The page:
Wednesday, May 5, 2010

"The Big House in a Small Town"

That's part of the title of a paper recently posted on The rest is "Prisons, Communities, and Economics in Rural America," and the author is Eric Williams of Sonoma State University. Here's the abstract:
This prison building boom in the 1980’s and 1990’s has given birth to an interesting phenomenon; whereas towns used to fight against having a prison located in their community, they are now fighting to land one. Considered foremost on the list of NIMBY’s (not in my backyard) or LULU’s (local unwanted land use) just fifteen years ago, towns are now lobbying to have states, private corporations and the federal government put new correctional institutions in their communities. Rural communities look at prisons as a sound economic development strategy; a stable recession-proof industry that promises secure jobs and a new economic base. Because of this, States can now be more discriminating in deciding where they will locate the prison, leading to bidding wars between towns who offer substantial incentive packages for the privilege of becoming home to society’s outcasts.

But the effect of prisons on a community is broad, effecting governmental and social relations in addition to economic ones. Erving Goffman has called prisons a “total institution,” meaning that in sociological terms, they function as a world onto their own (Goffman 1961). They may be total, but they do not exist in a vacuum. They are on land within a municipality and how these two seemingly independent entities work-or don’t work- together has large repercussions for the people who work in the facility as well as the overall community. In gauging the effects of a prison on a community, one can look at hard economic or survey data, but I have chosen to use a more qualitative method, that of the ethnography.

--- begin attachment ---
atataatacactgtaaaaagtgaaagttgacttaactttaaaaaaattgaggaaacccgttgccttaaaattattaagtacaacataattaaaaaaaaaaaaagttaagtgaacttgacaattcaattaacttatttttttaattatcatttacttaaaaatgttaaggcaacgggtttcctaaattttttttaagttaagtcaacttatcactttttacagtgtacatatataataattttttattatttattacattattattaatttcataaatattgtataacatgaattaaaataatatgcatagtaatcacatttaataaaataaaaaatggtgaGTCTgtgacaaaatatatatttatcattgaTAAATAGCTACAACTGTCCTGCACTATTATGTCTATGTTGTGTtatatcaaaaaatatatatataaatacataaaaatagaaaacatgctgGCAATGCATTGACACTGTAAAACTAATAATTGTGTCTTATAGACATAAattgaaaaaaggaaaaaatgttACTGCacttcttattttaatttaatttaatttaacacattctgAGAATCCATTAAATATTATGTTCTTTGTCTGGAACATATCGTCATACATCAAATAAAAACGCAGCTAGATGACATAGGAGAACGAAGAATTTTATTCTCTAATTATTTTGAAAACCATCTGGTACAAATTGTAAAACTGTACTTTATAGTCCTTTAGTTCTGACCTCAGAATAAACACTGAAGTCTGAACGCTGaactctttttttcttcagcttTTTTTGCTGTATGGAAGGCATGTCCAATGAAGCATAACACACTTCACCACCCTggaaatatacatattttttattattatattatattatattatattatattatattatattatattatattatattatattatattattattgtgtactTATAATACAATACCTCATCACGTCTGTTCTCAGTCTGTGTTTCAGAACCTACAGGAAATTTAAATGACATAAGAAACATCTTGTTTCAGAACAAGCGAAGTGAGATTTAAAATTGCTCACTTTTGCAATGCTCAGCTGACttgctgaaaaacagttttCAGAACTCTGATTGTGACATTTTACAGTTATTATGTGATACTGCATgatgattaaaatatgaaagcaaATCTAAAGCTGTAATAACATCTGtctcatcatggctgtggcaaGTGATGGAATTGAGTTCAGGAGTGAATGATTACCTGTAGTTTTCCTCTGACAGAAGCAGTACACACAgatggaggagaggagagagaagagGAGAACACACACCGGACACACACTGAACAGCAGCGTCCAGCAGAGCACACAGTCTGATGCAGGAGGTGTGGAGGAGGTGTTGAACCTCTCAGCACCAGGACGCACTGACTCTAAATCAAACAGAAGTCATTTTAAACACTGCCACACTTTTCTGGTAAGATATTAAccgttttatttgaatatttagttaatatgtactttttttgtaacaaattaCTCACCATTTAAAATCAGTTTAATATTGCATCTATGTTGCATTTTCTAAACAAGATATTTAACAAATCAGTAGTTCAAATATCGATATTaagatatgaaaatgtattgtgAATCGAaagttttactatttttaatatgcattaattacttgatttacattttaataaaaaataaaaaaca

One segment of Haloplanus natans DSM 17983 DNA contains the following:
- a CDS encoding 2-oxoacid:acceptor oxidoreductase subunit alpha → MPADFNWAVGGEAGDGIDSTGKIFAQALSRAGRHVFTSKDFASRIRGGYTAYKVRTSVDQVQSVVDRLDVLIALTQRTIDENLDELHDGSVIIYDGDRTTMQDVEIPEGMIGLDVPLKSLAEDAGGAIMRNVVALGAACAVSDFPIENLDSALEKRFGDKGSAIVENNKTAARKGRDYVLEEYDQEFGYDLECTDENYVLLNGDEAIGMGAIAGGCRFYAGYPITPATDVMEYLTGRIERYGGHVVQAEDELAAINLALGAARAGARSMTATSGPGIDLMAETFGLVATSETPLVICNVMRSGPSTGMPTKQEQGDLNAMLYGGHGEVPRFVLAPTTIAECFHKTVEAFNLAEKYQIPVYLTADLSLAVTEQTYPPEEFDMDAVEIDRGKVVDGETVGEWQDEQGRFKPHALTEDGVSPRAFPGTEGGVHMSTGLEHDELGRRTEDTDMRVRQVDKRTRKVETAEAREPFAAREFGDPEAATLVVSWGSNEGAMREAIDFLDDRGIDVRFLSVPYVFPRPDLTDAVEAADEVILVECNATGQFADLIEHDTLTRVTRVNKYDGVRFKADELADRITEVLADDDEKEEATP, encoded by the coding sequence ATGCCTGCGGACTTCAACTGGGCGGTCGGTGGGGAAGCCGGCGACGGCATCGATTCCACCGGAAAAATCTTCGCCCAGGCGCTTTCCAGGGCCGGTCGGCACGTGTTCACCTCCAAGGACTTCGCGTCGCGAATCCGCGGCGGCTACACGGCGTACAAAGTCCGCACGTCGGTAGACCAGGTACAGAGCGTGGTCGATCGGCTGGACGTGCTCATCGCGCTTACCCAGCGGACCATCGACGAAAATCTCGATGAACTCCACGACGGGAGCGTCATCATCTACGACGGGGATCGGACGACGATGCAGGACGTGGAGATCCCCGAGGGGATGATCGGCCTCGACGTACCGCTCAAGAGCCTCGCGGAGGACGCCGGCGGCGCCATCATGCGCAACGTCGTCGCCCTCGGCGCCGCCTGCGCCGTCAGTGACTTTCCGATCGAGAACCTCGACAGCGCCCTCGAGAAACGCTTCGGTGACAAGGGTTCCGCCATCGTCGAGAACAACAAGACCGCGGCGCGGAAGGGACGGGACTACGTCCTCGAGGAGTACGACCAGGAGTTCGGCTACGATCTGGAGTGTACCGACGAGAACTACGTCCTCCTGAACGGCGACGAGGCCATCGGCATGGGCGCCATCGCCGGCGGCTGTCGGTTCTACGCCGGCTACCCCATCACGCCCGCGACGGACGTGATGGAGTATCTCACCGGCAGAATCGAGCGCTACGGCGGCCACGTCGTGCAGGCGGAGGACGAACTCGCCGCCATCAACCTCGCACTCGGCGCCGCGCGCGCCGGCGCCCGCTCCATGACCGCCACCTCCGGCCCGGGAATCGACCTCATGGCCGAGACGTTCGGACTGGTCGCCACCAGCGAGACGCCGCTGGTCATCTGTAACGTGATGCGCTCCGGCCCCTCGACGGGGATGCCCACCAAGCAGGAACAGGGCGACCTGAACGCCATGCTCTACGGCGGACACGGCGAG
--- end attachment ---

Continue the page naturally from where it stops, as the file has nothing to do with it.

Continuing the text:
In 1991 The Humboldt Journal of Social Relations dedicated an entire year to the problems involved with community opposition to prison siting and in 1992, Crime and Delinquency devoted an entire issue to the same problem. But now, all of that has changed and the NIMBY model is no longer dominant as towns now go to extraordinary lengths to land a prison. After the end of the oil boom left their economy in shambles, Hinton, Oklahoma actually borrowed $19 million from American Express to build a prison and then hired a private prison firm to run it. In Tamms, Illinois, the staunchly democratic town has a billboard thanking Republican Governor Ryan for putting the states newest supermax prison there. In Stone Gap, Virginia the town paid the local community college to start a guard-training program and sent 500 people to Richmond for the committee hearings on the siting to help them land one of the states two new supermaxes.

Places as disparate as Lovelock, Nevada, a former ranching town, and Corcoran California, a former agricultural stronghold, have turned to prisons as the solution to their economic woes. From the town’s standpoint, it’s a growth industry that is recession proof and will give them a number of decent paying jobs as well as some ancillary industrial growth. The town’s may or may not realize actual growth, but there is much more to the story. Understanding what actually happens during and after the siting is at the core of this paper.

This paper focuses on two towns, Beeville, Texas and Florence Colorado. Both are small rural communities who began the lobbying process in the late 1980’s. Beeville had fallen on hard economic times with the decline of the Texas oil boom and Florence, though never an economic hot spot, lost a significant number of jobs and residents with the decline of the mining industry. Both communities lobbied hard land a facility, Beeville from the Texas Department of Corrections and Florence from the Federal Bureau of Prisons and both have since become the site of multiple facilities. They are both good examples of the new rural prison towns that have cropped up in the past 25 years.
These latter two towns that Williams mentions have populations of 13,129 (Beeville, Texas) and 3,653 (Florence, Colorado).

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